A few weeks ago, I noticed a Swallowtail butterfly flying frantically in my tropical garden, going back and forth. It would land on this volunteer plant that I didn’t know what it was until now. I realized that this Swallowtail was laying its eggs on this plant.
It turns out the volunteer tree is a Prickly Ash. After the egg laying, I noticed five caterpillars a few weeks later. They look like bird poop. They were happily eating each day and staying here.
I would check them daily. Then over time, I noticed one disappeared. Then the next couple of days, two more disappeared. Oops.
I’ll tell you! It gave me a happy surprise yesterday, and who doesn’t love a happy surprise? I especially love one that leads to nature observations and stories.
I was leaving work around 5 pm, as workers tend to do, and turned left out of the parking garage. That road leads between two sets of offices, but is shady and has lots of trees. It once was a lovely park-like area, and some parts of it still are.
I looked ahead after making the turn and saw something in the road. Usually, you see deer, since the herd that’s always lived in the area is still here. But, no, this looked more canine.
As I got closer, I ruled out dogs. As I got even closer, I easily ruled out coyotes by looking at the tale. It was a native gray fox! You usually don’t see them when it’s light…
Our June Chapter Meeting speaker was Marty Irwin, who had a long and successful career doing range conservation for Alcoa and other companies who performed strip mining for coal in this area. After Gary Johnson introduced him, Marty shared some pretty fascinating details with us, so I thought I’d summarize them for any who were unable to attend. (I was so busy writing that I didn’t get my usual zillions of blog photos. Oops.)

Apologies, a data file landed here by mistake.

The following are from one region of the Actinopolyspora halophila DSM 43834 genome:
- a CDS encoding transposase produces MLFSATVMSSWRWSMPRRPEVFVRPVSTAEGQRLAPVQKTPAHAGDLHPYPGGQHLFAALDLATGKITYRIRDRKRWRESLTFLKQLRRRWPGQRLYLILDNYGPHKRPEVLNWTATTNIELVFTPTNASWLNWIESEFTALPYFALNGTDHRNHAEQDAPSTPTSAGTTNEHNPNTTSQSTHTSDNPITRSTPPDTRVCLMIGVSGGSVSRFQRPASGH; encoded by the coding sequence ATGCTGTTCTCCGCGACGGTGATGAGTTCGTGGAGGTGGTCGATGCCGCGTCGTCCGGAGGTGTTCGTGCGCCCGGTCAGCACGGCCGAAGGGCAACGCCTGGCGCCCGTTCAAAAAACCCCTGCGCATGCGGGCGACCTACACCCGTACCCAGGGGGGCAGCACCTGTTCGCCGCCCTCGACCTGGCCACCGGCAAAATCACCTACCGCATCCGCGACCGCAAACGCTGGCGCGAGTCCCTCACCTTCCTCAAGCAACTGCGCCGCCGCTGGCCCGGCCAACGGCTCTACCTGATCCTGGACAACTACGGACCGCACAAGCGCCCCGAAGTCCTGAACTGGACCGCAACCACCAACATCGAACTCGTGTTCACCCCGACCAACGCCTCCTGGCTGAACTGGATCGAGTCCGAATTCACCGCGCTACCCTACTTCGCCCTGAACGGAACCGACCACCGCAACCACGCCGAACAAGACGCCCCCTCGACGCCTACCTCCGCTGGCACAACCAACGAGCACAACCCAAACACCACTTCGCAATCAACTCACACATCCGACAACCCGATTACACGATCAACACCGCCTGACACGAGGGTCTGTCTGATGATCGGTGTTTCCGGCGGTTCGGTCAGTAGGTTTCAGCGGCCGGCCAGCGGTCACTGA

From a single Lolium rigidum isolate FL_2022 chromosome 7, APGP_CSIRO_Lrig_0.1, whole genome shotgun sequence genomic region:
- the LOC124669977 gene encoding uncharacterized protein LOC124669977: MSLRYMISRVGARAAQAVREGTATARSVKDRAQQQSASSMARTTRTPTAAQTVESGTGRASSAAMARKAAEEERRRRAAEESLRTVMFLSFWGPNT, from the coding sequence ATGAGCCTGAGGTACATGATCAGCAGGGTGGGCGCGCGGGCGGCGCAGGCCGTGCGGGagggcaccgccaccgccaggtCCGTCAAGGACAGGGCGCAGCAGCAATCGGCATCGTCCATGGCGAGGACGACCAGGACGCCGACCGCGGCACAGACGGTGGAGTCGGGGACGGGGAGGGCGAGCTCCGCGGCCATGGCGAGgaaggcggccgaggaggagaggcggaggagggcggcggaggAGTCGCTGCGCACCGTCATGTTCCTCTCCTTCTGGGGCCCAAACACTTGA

If I get any facts wrong, I apologize in advance. Also, note that his presentation wasn’t compatible with our laptop, so we all imagined what he was talking about as he went along. Thank goodness he was good at describing.
The Girl Scout Nature Program hosted by our Master Naturalist group in May was a great success, with 23 people attending. The scouts kept Lisa Milewski and Donna Lewis busy with questions.
Master Naturalists Dorothy Mayer and Pamela Neeley also participated in the program.
Everyone had refreshments and toured the Milam Wildscape and Bird and Bee Farm. They got to see newly hatched Rio Grande Turkeys. We were thrilled when the older scouts requested to create projects in the Wildscape.
After this success, we plan to offer all Milam County Girl Scout troops programs like this.
(Sorry we were a little late posting this update!)